Going to a cinema to watch movies has always been a trend for me. Not only because I get to see the movie on big screens with awesome loud sound, but the joy of meeting my friends before the movie starts, grabbing popcorn and Coke, and getting to watch the movie in a comfy seat or a beanbag. My parents were also big fans in hitting cinema to watch movies. I still remember how my mom and dad used to go line up with their friends in queue to get a seat from the first show of every movie releases – and mom always sew a new dress for the show.
However, as time evolved with modern innovative technology and advanced lifestyle, people have slowly shifted their habit from watching movies in theatre to home. With big screen high definition TVs and surround sound of home theatre systems, anyone can get the same experience of a cinema or even better, just being at home. The easy accessibility to internet in every house today – such as instantly streaming or downloading a new movie – made home viewing experience far more better option for the viewers to choose watching movies in the comfort of your home.
There are several factors for today’s viewers – mostly Gen Y and Z – to shift towards viewing movies at home than going to a theatre. And these factors certainly fit to the three human constraints of social planning identified by Hagerstrand (cited by Ellegård & Svedin 2012); Capacity (also capability), Coupling and Authority.
Capability or capacity comes when indicating the individual’s physical capacity to get to the cinemas. Like for me, I can buy a movie ticket at night for Rm 18, call up some of my friends and go grab popcorn and watch a movie back then. However, being occupied in college work today, and not earning anymore on my own to buy tickets and snacks makes me incapable and fit to this criteria. And this could be the case or similar, with many others. Moreover, the convenience of illegal downloading of movies and TV series on illegal sites like torrent, it is as easy as click of a button for viewers to get hold of movies and watch it at home without spending a penny. Who would want to pay when you can get it for free? Also, many do feel unworthy of going for cinema to watch every movie – movies like romance or comedy does not need a larger screen with high sound, rather prefer to watch on their laptops or tablets.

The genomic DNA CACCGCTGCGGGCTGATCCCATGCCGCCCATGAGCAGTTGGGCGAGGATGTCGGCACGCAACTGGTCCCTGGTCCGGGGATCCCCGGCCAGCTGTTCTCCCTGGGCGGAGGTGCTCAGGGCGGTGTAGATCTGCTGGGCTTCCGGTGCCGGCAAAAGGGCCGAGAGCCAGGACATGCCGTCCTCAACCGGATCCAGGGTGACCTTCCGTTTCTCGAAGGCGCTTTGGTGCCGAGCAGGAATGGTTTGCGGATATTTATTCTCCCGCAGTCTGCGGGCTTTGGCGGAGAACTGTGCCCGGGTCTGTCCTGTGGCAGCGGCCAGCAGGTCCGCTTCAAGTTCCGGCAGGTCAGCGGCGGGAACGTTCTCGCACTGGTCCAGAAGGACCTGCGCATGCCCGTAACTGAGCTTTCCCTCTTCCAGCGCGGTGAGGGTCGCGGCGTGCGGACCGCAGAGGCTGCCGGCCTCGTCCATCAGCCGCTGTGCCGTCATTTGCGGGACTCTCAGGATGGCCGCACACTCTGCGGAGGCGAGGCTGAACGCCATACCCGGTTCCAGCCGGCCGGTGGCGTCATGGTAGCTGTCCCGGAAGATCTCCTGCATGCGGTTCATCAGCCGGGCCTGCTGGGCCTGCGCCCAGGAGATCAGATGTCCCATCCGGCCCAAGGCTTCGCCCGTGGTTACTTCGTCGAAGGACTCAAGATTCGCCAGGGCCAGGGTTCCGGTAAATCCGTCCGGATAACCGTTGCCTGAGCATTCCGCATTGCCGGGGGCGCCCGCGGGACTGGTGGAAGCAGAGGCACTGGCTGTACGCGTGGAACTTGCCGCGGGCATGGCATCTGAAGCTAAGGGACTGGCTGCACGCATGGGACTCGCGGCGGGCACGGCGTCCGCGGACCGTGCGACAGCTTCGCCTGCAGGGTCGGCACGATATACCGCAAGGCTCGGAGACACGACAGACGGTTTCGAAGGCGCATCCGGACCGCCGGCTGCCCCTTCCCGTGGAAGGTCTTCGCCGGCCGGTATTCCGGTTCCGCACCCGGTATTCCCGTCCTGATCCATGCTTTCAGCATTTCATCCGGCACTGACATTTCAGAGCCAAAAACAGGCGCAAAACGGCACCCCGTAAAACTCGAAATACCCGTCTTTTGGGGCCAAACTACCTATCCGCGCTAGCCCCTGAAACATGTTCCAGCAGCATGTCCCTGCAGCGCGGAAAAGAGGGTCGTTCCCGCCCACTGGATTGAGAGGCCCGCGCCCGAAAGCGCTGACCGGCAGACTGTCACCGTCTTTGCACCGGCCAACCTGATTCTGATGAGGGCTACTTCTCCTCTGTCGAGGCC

Coupling in regard to cinema is the ability to be in cinema right before the movie starts, and be able to sit there in silence for continuous two to three hours if they do not want a minute of the movie to be missed out. These time limits constrain the time a person leaves the home to go to the theatre – not to mention if the person lives far from the theatre and get caught in traffic jam, and also the time a person would want a break for toilet. Nevertheless, being in the comfort at home, viewers can easily start the movie anytime – not getting forced to watch 15 to 20 minutes of trailers before actual movie begins – and have the convenience to multitask and pause the movie for toilet breaks. Furthermore, home viewing becomes more of individual experience than public communal one in cinema, where we are surrounded with strangers. The distractions of kids’ crying or people talking, popped out heads of tall people blocking the view, ringing of phones and making noise with soda and straw simply doesn’t exist at home.
Authority with regard to cinema indicates the set of limits, rules and regulations for the movie viewers attending the theatre. Some movies are restricted for viewing below 18 years and cinema staffs check and reject young people before entering the theatre. Rules like ethically accepted dress codes, attendance procedures and prohibition of outside foods, are constraints that people consider to shift for home viewing. Home viewing does not place age blockade on people who are younger than age, it definitely doesn’t restrict the viewer to watch the movie wearing just pyjamas and munching their own snack packs.
With all these placed on board, the questions arises whether is it still worth going to cinema to watch movies? Will the future generations be completely shifted for online streaming? Will home viewing kill cinema industry in future?
Ellegård, K, & Svedin, U 2012, ‘Torsten Hägerstrand’s time-geography as the cradle of the activity approach in transport geography’, Journal of Transport Geography, vol. 23, no. Special Issue on Time Geography, pp. 17-25, viewed on 25 September 2015, http://bit.ly/1Hwl4XG